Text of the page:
“We would never discover the things we discover if people had blinders on when they were doing science,” Delk said. “You have to have a level of creativity and openness that I think is very much associated with being an artist.”
By the same token, scientific research takes discipline and focus. Delk said artists need that same discipline to follow along with an orchestra during a musical performance or to hold a pose during a ballet dance.
Arts for scienceIn 2019, Delk was on a plane with two African American children sitting next to her — a 5-year-old girl and a 9-year-old boy.
Delk told them about her job as a researcher. She opened up her laptop to show the kids pictures of her lab and her students, who are mostly women. As she scrolled through the photos, the boy looked up at her and asked a question.
“Are little boys allowed to be scientists?”
Because all the photos of scientists Delk had shown him were women, the boy thought only girls could be scientists. Delk told him yes, of course he could.
The interaction reminded her why representation in STEM fields matters, though it isn’t the be-all, end-all.
“Kids are going off of what they see,” she said. “And so, if they don’t see anyone that looks like them, they’re not going to think they have access to that.”
Delk is passionate about increasing underrepresented groups’ participation in the sciences.
According to the Pew Research Center, Black people accounted for 9% of the STEM workforce as of 2019. Delk said the push for greater diversity in STEM fields is about representation but it’s also about perspective — creating space for varied lived experiences that help determine what scientific problems are addressed and how.
“It’s your own personal experience that influences what you do,” she said. “And when you have multiple perspectives, then … it makes everybody better. It makes society better.”
Last year, Delk created an organization called Arts for Science. The organization raises awareness about her lab’s cancer research and garners support for STEM outreach using the arts.
In August, Arts for Science held an art auction and black-tie gala dinner featuring pieces donated by Dallas artists, live music from the band Smooth Noise and about 100 attendees. Delk will use funds raised from the auction to boost her STEM outreach efforts.
This past summer, Delk hosted a three-week STEM summer research experience for African American high school students in her lab at UTD.
She and lab members taught students key techniques such as pipetting and analyzing proteins. The students isolated proteins involved with the body’s immune response to prostate cancer cells and presented their findings to the lab.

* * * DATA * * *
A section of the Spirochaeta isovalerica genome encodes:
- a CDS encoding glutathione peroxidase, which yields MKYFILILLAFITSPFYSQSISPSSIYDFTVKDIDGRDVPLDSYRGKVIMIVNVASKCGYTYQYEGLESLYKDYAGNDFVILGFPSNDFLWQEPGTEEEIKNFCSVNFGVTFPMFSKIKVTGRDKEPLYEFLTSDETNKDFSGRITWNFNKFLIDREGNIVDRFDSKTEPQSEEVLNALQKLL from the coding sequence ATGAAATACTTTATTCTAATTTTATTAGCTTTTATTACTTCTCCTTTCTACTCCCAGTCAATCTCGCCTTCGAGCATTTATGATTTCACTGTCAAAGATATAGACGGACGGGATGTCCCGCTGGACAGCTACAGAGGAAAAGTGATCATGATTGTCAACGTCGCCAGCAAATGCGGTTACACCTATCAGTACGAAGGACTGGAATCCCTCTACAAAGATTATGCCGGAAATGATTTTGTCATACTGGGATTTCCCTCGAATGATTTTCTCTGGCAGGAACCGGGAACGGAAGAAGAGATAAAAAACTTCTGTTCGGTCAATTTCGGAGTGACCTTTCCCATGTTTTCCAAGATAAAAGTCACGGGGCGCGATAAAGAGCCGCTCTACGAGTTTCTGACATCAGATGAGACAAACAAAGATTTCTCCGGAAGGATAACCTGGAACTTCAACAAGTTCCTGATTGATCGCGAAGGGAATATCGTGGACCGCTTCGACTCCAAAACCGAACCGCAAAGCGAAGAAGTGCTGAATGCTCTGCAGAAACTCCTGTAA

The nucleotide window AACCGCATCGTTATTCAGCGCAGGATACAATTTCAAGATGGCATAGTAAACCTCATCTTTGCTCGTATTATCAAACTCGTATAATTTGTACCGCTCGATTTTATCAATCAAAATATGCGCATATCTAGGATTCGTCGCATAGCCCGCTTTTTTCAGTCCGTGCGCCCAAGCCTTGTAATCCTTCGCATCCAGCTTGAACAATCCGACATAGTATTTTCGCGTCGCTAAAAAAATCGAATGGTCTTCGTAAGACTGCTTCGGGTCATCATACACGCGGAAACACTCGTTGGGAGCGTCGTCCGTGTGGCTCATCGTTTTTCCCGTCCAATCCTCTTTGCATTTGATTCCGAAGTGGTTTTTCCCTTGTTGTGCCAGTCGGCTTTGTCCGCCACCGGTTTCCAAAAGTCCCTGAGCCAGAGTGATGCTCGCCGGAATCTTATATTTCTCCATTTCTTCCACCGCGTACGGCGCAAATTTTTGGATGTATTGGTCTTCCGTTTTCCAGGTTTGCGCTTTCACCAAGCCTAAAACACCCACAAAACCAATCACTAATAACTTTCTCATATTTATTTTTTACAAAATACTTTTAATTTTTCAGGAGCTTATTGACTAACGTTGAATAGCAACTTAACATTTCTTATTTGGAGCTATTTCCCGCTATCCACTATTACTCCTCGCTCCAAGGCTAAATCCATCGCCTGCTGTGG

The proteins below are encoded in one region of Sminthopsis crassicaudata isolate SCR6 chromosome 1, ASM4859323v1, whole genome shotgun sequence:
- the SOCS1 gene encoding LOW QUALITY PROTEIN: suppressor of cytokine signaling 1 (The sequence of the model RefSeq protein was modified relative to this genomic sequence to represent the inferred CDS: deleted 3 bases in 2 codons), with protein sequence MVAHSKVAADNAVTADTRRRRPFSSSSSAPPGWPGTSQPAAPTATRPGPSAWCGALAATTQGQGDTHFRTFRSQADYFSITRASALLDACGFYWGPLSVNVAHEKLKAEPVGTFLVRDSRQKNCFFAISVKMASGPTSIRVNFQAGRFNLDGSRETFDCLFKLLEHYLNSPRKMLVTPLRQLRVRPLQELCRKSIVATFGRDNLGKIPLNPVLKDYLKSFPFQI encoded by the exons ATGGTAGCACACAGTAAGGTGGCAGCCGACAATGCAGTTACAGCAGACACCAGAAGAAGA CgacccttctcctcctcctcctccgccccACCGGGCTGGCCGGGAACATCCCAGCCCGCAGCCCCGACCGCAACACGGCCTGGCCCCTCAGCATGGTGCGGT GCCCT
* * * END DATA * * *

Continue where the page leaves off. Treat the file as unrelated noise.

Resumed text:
Kortni Foreman, 17, a senior at the School of Science and Engineering at Yvonne A. Ewell Townview Center, participated in Delk’s summer research experience this year. Her mother, Kashundra, said the camp helped Kortni begin to envision herself working in a lab someday.
“We both discussed this … how important it was for [Kortni] to see a Black woman who is clearly leading in science,” Kashundra Foreman said. “But not only that, she’s trying to draw other students in who [look] like her … into the same spaces that maybe she once felt uncomfortable in.”
Kortni Foreman said she made real friendships in the lab and has become more interested in exploring research as a potential career path. “It definitely has taught me, more than anything, [that] if you really want to do something, you can make it happen if you push enough for it,” she said.
Impostor syndromeWhile Delk was taking urban dance classes, her instructor, McMaryion, approached her with a question. His professional Urban Performing Company was about to debut — and he wanted Delk to be part of the first performance.
At first, she was taken aback. Why was he asking her? She wasn’t a professional dancer. She didn’t feel like she deserved the opportunity.
After sitting with it for a while, she decided to take McMaryion up on his offer.
“I was on stage for, like, three eight-counts while the rest of them were doing their beautiful things,” she said. “But it felt so good to be a part of it, you know?”
Delk said impostor syndrome is something she confronts both in the dance and research worlds. She said critique is built into research: Professors’ work gets put under the microscope when they’re up for tenure or submitting a paper for publication. Getting harsh feedback can be demoralizing, leading scientists to question whether they deserve to be there.
She said she’s learned to build up a thick skin to take the critiques but not let them veer her off-course. Today, she gives her students advice on doing the same.
“I always tell my students, you get 48 to 72 hours to sulk,” she said. “And then, you’ve got to get back on it.”
Delk pushes through low moments by letting herself feel the frustration. Then, she makes a plan to move forward onto the next.
Between her artistic and scientific pursuits, she’s got plenty to tackle.
Source- Dallas News